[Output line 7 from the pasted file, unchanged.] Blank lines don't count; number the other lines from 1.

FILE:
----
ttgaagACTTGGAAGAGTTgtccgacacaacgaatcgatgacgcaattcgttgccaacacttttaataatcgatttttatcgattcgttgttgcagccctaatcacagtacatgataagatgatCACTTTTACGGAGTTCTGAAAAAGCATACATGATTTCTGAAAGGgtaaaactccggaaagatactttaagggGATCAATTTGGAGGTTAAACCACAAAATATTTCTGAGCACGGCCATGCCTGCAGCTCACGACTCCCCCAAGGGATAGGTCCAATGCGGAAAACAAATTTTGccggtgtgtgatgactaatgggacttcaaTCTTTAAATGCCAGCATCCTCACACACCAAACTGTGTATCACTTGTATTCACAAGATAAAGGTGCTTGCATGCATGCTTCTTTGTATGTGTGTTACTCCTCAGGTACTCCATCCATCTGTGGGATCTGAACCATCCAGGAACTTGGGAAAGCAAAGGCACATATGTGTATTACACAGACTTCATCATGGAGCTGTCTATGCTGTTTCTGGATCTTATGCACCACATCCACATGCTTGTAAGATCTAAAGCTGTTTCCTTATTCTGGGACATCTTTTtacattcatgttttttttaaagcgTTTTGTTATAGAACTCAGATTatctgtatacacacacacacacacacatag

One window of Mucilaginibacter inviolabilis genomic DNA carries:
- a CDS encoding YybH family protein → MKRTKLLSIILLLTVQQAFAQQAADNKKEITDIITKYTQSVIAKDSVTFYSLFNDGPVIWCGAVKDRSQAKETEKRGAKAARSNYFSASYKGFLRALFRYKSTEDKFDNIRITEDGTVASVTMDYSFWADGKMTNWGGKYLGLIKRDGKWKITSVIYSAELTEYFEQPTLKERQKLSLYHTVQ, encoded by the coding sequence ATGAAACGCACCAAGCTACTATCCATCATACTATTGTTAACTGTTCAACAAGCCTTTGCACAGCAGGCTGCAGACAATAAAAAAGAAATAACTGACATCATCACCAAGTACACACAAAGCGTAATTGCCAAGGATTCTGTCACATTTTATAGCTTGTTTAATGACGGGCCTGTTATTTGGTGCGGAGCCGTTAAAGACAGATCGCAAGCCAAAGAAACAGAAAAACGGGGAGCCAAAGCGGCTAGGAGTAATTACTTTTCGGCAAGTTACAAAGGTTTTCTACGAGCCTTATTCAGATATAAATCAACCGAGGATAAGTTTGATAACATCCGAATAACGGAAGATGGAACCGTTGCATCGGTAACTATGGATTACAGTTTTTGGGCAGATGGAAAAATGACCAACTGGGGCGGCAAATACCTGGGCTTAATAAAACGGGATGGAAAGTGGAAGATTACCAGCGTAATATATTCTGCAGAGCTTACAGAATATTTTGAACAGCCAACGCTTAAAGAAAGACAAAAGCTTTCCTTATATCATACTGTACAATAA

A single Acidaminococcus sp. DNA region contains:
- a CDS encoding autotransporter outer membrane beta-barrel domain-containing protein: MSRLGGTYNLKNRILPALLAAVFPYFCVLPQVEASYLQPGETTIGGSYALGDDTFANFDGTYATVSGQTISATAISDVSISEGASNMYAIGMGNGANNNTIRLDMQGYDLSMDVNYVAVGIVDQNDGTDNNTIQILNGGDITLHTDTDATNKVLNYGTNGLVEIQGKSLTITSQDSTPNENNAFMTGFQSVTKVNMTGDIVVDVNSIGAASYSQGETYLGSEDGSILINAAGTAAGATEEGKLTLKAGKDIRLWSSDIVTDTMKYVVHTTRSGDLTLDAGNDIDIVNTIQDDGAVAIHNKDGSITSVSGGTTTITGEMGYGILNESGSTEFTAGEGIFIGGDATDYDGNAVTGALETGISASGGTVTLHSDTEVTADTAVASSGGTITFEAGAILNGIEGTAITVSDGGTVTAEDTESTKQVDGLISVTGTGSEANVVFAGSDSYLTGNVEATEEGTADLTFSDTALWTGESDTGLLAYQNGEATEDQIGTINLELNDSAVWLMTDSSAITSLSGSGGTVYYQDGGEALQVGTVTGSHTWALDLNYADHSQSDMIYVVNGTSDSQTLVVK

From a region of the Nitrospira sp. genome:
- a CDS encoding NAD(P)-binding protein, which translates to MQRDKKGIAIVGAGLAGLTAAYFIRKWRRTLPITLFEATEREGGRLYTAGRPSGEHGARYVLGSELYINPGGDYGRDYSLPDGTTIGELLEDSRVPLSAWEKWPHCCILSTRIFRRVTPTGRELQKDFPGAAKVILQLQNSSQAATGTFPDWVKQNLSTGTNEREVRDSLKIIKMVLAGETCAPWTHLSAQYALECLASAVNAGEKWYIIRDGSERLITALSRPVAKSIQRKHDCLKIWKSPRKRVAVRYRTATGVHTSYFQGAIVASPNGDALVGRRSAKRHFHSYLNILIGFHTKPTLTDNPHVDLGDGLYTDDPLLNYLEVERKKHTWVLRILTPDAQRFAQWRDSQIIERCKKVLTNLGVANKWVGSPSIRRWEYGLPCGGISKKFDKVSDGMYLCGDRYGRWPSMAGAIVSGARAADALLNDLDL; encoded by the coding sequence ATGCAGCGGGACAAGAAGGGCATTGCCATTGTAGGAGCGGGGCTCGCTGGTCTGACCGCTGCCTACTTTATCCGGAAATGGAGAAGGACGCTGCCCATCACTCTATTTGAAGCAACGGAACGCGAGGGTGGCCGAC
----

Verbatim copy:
- a CDS encoding NAD(P)-binding protein, which translates to MQRDKKGIAIVGAGLAGLTAAYFIRKWRRTLPITLFEATEREGGRLYTAGRPSGEHGARYVLGSELYINPGGDYGRDYSLPDGTTIGELLEDSRVPLSAWEKWPHCCILSTRIFRRVTPTGRELQKDFPGAAKVILQLQNSSQAATGTFPDWVKQNLSTGTNEREVRDSLKIIKMVLAGETCAPWTHLSAQYALECLASAVNAGEKWYIIRDGSERLITALSRPVAKSIQRKHDCLKIWKSPRKRVAVRYRTATGVHTSYFQGAIVASPNGDALVGRRSAKRHFHSYLNILIGFHTKPTLTDNPHVDLGDGLYTDDPLLNYLEVERKKHTWVLRILTPDAQRFAQWRDSQIIERCKKVLTNLGVANKWVGSPSIRRWEYGLPCGGISKKFDKVSDGMYLCGDRYGRWPSMAGAIVSGARAADALLNDLDL; encoded by the coding sequence ATGCAGCGGGACAAGAAGGGCATTGCCATTGTAGGAGCGGGGCTCGCTGGTCTGACCGCTGCCTACTTTATCCGGAAATGGAGAAGGACGCTGCCCATCACTCTATTTGAAGCAACGGAACGCGAGGGTGGCCGAC